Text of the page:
Creating recipes isn't a pastime—it's a passion. And a lot of fun.

The rules are few: Use 99% fresh ingredients (or thereabouts); make the dish simple but flavorful; make the dish flavorful but simple; be creative, not silly.

With this blog, I want to share new recipes, along with tips on ingredients and preparation, and, hopefully, show new cooks (and non-cooks) the pleasure in setting the table with a delicious homemade meal. The Briny Lemon is about fresh, simple, flavorful ingredients and easy cooking methods that help you bring the best to your family table. Your comments are welcome!

Friday, October 10, 2014

Braised Beef Roast with Creamed Squash

Comfort food 101 here—succulent braised beef and sweet, buttery squash mashed to creamy goodness with a little half-and-half and sour cream. It all adds up to a satisfying combination of flavors with soft, velvety texture throughout.

If you don’t normally cook with dried fruits, you’ll be pleasantly surprised to taste the difference a few raisins can make in the braising liquid for the beef. This simple addition to the broth, onion, and garlic renders a bit of fruitiness with a sweet note as the liquid reduces during braising.

And a bonus: The deliciously rich cooking liquid pairs up with savory dry red wine to make a simple yet very flavorful finishing sauce for the beef.

Tip: Start the beef with a quick sear on the stovetop to lock in juicy flavors before braising. To do this right, you need to work in batches to keep the pieces separated in the pan. This ensures that the meat does indeed sear, instead of sitting there steaming in a crowded pool of liquid.

When you remove the beef, your pot will show evidence of searing...and that's a wonderful thing:

For the creamed squash, I used both butternut and delicata, an elongated, yellowish squash with its signature green stripes. Delicata has mild, butter-sweet flavor, reminiscent of butternut. You can use all butternut if you choose—just keep in mind that the “meatiness” of different squashes varies widely.

For instance, the long part of a butternut is solid inside, so it renders an ample amount of edible squash. The bulb end is where the seed cavity is, so there’s a hollow bowl in the middle. A delicata, on the other hand, is hollow nearly its entire length with a long seed cavity. Once you peel it and scrape out the seeds, there is much less actual squash meat to use than in a butternut.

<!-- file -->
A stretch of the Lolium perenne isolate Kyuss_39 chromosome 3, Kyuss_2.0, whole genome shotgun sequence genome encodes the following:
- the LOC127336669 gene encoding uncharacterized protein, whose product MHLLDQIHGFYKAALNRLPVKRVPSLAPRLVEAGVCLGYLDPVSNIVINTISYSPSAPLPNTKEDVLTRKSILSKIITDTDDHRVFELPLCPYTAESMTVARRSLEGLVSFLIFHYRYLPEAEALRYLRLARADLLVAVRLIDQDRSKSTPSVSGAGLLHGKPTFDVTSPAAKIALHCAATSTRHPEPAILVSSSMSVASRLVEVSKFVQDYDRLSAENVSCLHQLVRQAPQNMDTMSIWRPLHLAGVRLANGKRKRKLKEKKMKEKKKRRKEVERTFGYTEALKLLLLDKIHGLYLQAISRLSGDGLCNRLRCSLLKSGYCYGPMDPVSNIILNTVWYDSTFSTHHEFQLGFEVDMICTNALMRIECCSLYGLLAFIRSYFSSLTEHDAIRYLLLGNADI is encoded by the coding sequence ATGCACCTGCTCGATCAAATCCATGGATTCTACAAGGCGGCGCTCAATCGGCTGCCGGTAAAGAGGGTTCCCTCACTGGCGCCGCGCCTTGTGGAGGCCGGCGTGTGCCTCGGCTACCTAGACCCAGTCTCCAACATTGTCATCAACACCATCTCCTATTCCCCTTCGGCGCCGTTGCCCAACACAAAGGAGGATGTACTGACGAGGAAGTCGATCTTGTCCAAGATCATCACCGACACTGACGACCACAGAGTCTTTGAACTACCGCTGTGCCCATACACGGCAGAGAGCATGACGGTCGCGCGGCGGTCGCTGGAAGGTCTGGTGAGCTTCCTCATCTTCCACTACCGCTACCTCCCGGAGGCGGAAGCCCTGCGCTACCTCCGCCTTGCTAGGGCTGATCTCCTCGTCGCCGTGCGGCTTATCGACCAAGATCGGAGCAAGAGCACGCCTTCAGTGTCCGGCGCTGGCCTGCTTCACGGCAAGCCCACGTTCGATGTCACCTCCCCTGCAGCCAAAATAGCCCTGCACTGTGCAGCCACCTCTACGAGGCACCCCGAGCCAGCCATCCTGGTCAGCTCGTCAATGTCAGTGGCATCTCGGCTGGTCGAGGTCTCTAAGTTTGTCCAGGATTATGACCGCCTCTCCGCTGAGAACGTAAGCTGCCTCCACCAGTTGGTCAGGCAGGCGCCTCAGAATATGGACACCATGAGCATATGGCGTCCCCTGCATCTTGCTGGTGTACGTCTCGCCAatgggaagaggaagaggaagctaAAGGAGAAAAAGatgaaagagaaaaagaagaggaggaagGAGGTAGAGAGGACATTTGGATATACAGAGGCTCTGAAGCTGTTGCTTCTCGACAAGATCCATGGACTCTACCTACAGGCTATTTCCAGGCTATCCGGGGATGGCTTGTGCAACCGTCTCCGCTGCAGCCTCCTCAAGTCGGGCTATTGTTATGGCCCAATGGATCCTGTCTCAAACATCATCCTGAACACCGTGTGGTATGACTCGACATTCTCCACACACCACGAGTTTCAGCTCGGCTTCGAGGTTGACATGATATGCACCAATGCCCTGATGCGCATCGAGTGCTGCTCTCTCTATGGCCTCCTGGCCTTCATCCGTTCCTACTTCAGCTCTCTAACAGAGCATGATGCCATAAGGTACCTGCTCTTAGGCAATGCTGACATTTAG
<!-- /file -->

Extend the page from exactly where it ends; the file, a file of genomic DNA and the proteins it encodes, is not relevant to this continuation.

Delicata and butternut squash 
Solid butternut and hollow delicata
Because of this, overall weight in squash recipes can be misleading. (A two-pound “solid” squash will render much more product and a two-pound hollow one.) I used a two-pound butternut and a one-pound delicata (only one of the two pictured above), and they yielded about 6 cups of cubed pieces, including the bulb end of the butternut.

Serves 5-6


For the Beef
  • 3 tbsp olive oil, divided, plus more for drizzling
  • 2-1/2 lbs English-cut beef roast (or other slightly fatty roast), cut into 2-inch pieces
  • sea salt
  • freshly ground black pepper   
  • 2 garlic cloves, chopped
  • 1 small onion, chopped
  • 1/3 cup seedless black raisins    
  • 1 tsp dried oregano
  • 2 cups beef broth
  • 1/4 cup dry red wine
  • 1/2 tbsp unsalted butter
Beef Ready to Sear
For the Squash
  • 6 cups 1-inch cubes of butternut or delicata squash (or a mixture)
  • 1/2 cup half-and-half
  • 1 tbsp sour cream
  • 1 tbsp unsalted butter
  • sea salt
  • freshly ground black pepper
Squash Ready to Cook

For the Beef 
  1. Preheat the oven to 225° F.
  2. Heat a Dutch oven (or deep, ovenproof pan with a tight-fitting lid) over medium heat and add 1 tablespoon of oil. Add 1/2 the beef and season with salt and pepper. Sear until beginning to brown, 4-5 minutes per side. Transfer the beef to a plate and repeat with 1 tablespoon of oil and remaining beef. Transfer the 2nd batch to the plate.
  3. Add the remaining 1 tablespoon of oil to the pot and add the garlic, onion, raisins, and oregano and season with salt and pepper. Cook, stirring frequently, until beginning to soften, 3 minutes.
  4. Return the beef to the pan and add the broth. Bring to a simmer, then cover tightly, and place in the oven. Braise until the beef is fork tender and the liquid has reduced to about 3/4 cup, 2-1/2 hours. (Stir the beef after 1-1/2 hours.)
Beef Beginning to Sear 
Beef after Turning
Garlic Mixture Added 
Broth Added 
Beef Returned 
Braised Beef
  1. Remove the pan from the oven and transfer the beef to a plate. Strain the broth through a sieve over a bowl. Discard the solids. (Wipe out any solids that may remain in the pan.)
  2. Warm the pan over very low heat and add the wine and butter, stirring to incorporate. Add the strained broth and cook 3 minutes, stirring occasionally. Return the beef to the pan and stir into the sauce.
Beef Removed 
Discard the Solids 
Strained Broth 
Wipe Out the Pan 
Wine and Butter Added
Broth Returned 
Beef Returned to Broth
Divide the beef and sauce among 6 shallow bowls. Serve with creamed squash (recipe follows) nestled alongside.

Braised Beef Roast with Creamed Squash

For the Squash
  1. Place the squash in a medium pot and cover with water. Bring to a boil, then reduce the heat and simmer until very tender when pierced with a fork, 11-12 minutes. Drain and return to the pot.
  2. Add the half-and-half, sour cream, and butter and season with salt and pepper. Use a potato masher to mash until creamy smooth.
Cooked Squash
Mashed Squash

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